Alternative linker compositions may be more optimal in some cases such as (Gly 4Ser) 4 (Somia et al., 1995). For example, the construction of one such hybrid tetravirus coat protein employing the NωV coat protein would be (NωV M1-Q280)-(linker peptide [SerGly]8)-(N-term-V-type Ig domain-C-term)-(linker peptide SerGlySer)-(NωV T415-stop 445).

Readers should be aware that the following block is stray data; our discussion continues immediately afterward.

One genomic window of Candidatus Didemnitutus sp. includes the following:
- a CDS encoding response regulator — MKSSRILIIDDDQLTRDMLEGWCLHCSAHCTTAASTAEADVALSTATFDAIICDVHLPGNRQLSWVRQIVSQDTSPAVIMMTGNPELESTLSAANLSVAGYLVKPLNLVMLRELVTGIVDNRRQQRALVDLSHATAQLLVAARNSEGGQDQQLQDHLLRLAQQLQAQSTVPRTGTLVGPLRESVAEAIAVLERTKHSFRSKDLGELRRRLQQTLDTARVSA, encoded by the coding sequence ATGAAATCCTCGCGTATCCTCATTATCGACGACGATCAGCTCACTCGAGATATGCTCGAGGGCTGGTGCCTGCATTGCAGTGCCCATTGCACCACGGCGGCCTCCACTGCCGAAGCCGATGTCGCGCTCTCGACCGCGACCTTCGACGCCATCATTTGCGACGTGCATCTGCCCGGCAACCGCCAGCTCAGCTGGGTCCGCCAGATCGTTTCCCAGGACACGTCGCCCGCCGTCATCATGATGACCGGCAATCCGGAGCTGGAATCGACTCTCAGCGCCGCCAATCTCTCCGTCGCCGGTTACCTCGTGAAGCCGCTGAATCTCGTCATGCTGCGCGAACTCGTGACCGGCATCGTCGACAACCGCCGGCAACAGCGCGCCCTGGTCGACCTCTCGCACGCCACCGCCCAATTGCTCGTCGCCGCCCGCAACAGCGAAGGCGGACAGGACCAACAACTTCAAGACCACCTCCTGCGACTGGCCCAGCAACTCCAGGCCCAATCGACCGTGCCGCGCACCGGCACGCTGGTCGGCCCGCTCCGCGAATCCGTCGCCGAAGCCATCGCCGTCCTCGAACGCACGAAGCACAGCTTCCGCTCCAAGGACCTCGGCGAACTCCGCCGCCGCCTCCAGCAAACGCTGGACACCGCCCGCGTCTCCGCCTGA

An example of how a V-type Ig may be placed into the tetravirus coat protein so as to modify the tropism of the VLP to human cells having the low density lipoprotein receptor is based on the work of Somia et al. (1995). A 400 bp fragment containing the gamma Ig region of the C7 hybridoma is produced with PCR from pBS(Gly 4Ser) 4 Somia et al. (1995) with the primer GlySer (GGCGGTGGCGGATCGGGCGGT) (SEQ ID NO:20) and GammaC GCCTTTAATTAATGAGGAGAC) (SEQ ID NO:21) and blunt end cloned to the 6.8 kb PCR fragment from pFBp71 with the primers HR2noIgL (CTGCGGTAGGCTAGTCGGGGT) (SEQ ID NO:12) and HR2LoopIg (AGTGGCACTACTCGACCCTCCTCTCGTAGG) (SEQ ID NO:22), the latter having an anchor sequence encoding a SGS linker. The resulting plasmid produces a protein having the primary structure (HaSV p71 M1-Q276)-(Gly 4Ser) 4-(gamma V-type Ig domain)-(SerGlySer)-(HaSV p71 T421-N446) when used to produce a recombinant baculovirus with the Bac-to-Bac system. Stable VLPs encapsidating RNA and capable of binding to QT6 cells, should be produced when this protein is expressed (Somia et al., 1995). Suitable Ig-like domains with binding specificities for desired cell types can also be derived stochastically with phage display techniques (Clackson et al., 1991).